In 1964, a British rock band released a bluesy version of an American folk song which reportedly caused Bob Dylan to “jump out of his car seat” because he liked it so much. That song–voted no. 14 all-time favourite single in a UK television programme in 2003 and no. 123 on Rolling Stone’s Top 500 Greatest Songs of All Time–was “The House of the Rising Sun”. The men behind the magic were Eric Burdon, Alan Price, Hilton Valentine, John Steel and Chas Chandler, better known as THE ANIMALS. THE ANIMALS rendition of “The House of the Rising Sun” has been described as “revolutionary” and so influential that “the face of modern music was changed forever”. Ralph McLean, House of the Rising Sun, undated. THE ANIMALS split up in September 1966, but their legend continued. To wit, in:

  • 1968 – the band reunited to play two sell out shows;
  • 1975 – they recorded a new album;
  • 1983 – they recorded a further album and toured internationally;
  • 1994 – they were enrolled in the Rock and Roll Hall of Fame; and in
  • 2001 – THE ANIMALS inducted into Hollywood’s RockWall hall of fame.

Steel applies for trade mark “THE ANIMALS”

Despite the accolades, the relationship amongst the original band members was contentious. In February 2004 John Steel applied under No. 2355587 to register ‘THE ANIMALS’ as a trade mark for use in relation to ‘CDs, musical recordings’ (Class 9) and ‘musical live performances’ (Class 41). Steel’s application was opposed by bandmate Burdon the following year. Opposition No. 93508. Burdon argued the application should be refused under s.3(6) of the Trade Marks Act 1994 (for having been made in bad faith) and under s.5(4)(a) of the Trade Marks Act 1994 (as use of THE ANIMALS would be protected through the law of passing off). However, Burdon was unsuccessful in both objections to Steel’s application. The Intellectual Property Office’s Hearing Officer stated that the ground of opposition under s.5(4)(a) failed because no goodwill existed in the mark at the date of the application:

the goodwill accrued by the band during the period 1963-1966 would have long dissipated by 11 February 2004, the date of the application, despite the minor top ups provided by half-hearted reunions, re-releasing of the same song on two occasions, featuring on an advertisement and two films and being inducted into a museum in the USA.

Burdon Appeals Decision and Wins

Burdon appealed the ruling arguing that, in mistakenly deciding no goodwill existed at the date of application, the Hearing Officer had made an incorrect assessment of Burdon’s s.5(4)(a) objection.  Note, the appeal was only in respect of s.5(4)(a) – the s.3(6) objection was not pursued further. On September 9, 2013 the Court upheld Burdon’s appeal. Trade mark Decision, BL Number O/369/13. The Court decided that the Hearing Officer had assessed Burdon’s objection from an incorrect perspective having failed to appreciate that:

cessation of production of goods or provision of services does not necessarily mean that there has been a ‘cessation of business capable of sustaining goodwill, still less a destruction of the existing goodwill’ Maslyukov v Diageo Distilling Ltd & Anor [2010] EWHC 443 (Ch) (17 March 2010)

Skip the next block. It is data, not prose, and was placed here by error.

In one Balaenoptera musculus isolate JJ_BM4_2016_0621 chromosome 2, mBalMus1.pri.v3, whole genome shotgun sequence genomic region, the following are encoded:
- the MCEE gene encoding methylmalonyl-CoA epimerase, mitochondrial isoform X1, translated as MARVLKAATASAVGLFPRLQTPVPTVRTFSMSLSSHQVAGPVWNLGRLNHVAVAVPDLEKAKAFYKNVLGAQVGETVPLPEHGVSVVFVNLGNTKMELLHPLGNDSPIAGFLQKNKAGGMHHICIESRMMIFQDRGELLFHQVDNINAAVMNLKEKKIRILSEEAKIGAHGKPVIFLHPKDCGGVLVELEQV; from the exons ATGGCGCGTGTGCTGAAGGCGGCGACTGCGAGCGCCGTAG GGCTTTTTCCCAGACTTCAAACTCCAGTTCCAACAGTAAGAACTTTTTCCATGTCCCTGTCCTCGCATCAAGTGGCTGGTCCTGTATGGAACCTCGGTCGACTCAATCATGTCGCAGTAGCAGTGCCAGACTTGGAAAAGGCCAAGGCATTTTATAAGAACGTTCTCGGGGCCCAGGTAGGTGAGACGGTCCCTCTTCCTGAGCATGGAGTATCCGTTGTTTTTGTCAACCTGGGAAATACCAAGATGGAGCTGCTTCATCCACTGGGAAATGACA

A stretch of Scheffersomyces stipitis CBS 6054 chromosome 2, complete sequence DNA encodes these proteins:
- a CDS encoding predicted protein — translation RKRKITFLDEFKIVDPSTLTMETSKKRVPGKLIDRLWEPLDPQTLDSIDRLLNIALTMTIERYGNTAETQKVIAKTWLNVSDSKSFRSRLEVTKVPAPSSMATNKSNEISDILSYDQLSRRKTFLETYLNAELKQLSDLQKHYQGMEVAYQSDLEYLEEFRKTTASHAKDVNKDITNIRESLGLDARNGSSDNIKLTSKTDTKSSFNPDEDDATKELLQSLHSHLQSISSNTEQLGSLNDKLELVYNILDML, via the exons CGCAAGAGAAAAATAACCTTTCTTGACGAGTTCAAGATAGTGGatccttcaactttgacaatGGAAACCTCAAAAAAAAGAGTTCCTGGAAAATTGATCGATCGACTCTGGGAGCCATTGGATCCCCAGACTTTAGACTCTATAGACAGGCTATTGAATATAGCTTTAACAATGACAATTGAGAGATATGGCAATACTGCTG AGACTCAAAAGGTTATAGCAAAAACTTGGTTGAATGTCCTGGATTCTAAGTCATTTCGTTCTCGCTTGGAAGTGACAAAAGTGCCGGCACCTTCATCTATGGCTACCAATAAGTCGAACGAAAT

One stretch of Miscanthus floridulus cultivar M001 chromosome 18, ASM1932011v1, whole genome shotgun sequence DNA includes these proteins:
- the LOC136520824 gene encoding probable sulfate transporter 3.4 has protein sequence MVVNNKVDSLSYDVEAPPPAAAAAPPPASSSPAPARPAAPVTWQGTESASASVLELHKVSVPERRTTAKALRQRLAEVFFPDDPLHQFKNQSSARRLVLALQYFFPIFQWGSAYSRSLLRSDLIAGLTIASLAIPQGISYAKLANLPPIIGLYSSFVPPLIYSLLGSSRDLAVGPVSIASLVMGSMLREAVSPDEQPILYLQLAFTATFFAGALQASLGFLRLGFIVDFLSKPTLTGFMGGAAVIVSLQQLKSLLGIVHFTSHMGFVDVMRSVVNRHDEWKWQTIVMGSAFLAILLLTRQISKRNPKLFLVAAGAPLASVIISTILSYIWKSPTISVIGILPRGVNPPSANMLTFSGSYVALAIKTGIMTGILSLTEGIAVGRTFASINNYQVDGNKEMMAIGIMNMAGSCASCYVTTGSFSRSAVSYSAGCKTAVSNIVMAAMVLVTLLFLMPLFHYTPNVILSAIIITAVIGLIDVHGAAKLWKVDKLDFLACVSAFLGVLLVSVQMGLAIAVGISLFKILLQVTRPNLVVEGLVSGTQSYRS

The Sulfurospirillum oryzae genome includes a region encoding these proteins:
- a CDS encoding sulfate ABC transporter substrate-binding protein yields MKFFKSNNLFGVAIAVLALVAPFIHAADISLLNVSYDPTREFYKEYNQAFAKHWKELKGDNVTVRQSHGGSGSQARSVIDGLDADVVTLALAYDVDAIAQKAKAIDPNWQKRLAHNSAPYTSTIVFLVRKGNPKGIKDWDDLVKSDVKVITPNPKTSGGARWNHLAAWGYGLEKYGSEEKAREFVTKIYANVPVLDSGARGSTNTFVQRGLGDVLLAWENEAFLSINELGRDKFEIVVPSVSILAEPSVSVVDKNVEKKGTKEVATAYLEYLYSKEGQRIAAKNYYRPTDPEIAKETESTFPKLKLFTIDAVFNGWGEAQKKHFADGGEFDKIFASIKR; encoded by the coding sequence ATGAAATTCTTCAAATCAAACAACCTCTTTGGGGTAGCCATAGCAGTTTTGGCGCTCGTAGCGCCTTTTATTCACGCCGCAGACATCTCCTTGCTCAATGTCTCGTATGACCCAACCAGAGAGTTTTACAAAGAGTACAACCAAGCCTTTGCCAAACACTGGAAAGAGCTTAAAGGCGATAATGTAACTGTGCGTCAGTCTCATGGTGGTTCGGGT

The Court found that group’s goodwill did not cease to exist after their final 1983 performance. Instead, the “name and fame of THE ANIMALS lived on through use in commerce with protective effect.” As THE ANIMALS had formed as a unincorporated group of individuals with no contractual arrangements governing the relationship amongst group members, the Court held that all members of the group should collectively be entitled to control the use of the name THE ANIMALS with the acquired goodwill belonging to “the last man standing.” After the original group’s last live performance in 1983, Steel was involved in a number of ‘heritage’ groups which operated under various names such as ANIMALS II, ANIMALS AND FRIENDS, and on some occasions from 2001, as THE ANIMALS. These ‘heritage’ groups never included all members of the original group. The Court found that Steel’s use of THE ANIMALS would lead to the mistaken belief that Steel’s band was the full successor in title to the original group, THE ANIMALS. This would be misrepresentation as such belief would be “liable to damage the economic value of the UK goodwill and reputation of the business signified by the name THE ANIMALS.” Trade mark Decision, BL Number O/369/13.


So who is the ‘last man standing’? Of the original five, there remain four surviving members of the group. Under the Court’s decision none of these can individually lay claim to the whole of the benefit of group’s goodwill and reputation by registering THE ANIMALS as their own trademark. This decision illustrates the importance of establishing the ownership of and rights attaching to any intellectual property at the outset of any collaboration—musical or otherwise—to avoid future disputes. Greater certainty can be achieved by establishing a clear contractual basis for both the ownership of any intellectual property at its creation and also for its future exploitation.

Prepared by Jane Berry ( / +44 20 7444 2298) of Norton Rose Fulbright’s London office.